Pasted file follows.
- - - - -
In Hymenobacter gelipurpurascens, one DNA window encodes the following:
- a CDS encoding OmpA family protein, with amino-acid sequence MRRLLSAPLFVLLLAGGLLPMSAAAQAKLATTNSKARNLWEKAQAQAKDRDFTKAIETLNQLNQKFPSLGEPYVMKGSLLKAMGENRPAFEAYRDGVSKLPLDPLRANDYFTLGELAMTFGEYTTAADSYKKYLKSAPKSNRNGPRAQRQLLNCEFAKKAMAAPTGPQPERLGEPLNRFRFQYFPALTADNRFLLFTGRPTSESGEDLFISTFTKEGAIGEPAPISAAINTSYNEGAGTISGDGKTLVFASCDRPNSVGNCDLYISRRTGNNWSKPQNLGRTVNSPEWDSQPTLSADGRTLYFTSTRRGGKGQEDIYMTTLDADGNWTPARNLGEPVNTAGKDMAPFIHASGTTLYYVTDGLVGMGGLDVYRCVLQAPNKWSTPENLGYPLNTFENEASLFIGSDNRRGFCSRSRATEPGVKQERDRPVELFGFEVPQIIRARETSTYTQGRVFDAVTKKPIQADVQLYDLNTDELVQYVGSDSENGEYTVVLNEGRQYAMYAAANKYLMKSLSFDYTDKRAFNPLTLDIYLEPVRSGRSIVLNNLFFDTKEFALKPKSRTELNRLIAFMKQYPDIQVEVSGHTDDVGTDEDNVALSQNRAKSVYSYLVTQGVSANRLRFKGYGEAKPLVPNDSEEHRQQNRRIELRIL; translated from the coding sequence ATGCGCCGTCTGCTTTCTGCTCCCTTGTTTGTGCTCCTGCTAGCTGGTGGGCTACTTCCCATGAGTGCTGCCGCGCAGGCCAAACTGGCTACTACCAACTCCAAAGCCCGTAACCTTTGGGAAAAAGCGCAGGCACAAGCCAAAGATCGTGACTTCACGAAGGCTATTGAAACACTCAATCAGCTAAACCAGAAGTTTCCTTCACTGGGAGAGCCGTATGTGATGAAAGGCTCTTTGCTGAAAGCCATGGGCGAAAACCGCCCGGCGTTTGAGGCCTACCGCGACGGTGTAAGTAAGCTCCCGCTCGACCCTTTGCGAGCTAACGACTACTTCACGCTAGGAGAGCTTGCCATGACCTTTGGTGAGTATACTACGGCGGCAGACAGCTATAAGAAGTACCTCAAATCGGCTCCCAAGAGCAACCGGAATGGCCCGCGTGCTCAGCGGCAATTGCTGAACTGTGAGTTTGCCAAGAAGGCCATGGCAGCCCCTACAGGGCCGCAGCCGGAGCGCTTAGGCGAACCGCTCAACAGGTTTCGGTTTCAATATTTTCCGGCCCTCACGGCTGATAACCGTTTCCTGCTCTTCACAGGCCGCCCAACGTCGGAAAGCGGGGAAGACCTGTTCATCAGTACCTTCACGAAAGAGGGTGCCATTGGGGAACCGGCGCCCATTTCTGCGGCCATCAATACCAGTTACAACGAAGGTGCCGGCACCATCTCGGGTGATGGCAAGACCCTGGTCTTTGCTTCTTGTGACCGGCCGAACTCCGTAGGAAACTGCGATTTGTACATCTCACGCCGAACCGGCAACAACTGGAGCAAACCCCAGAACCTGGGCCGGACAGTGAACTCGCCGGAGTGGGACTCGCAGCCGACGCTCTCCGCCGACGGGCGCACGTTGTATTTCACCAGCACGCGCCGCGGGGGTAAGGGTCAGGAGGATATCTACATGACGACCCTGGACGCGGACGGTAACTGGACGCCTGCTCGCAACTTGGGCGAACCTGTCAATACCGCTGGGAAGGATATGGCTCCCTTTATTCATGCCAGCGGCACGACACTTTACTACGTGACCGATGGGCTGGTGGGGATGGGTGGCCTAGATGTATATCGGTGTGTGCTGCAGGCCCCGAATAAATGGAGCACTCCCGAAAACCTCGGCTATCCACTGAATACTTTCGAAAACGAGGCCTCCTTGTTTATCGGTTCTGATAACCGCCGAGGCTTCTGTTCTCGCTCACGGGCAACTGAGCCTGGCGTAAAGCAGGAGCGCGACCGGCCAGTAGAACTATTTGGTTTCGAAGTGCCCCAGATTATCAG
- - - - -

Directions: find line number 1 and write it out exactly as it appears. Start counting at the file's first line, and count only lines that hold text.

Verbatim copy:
In Hymenobacter gelipurpurascens, one DNA window encodes the following: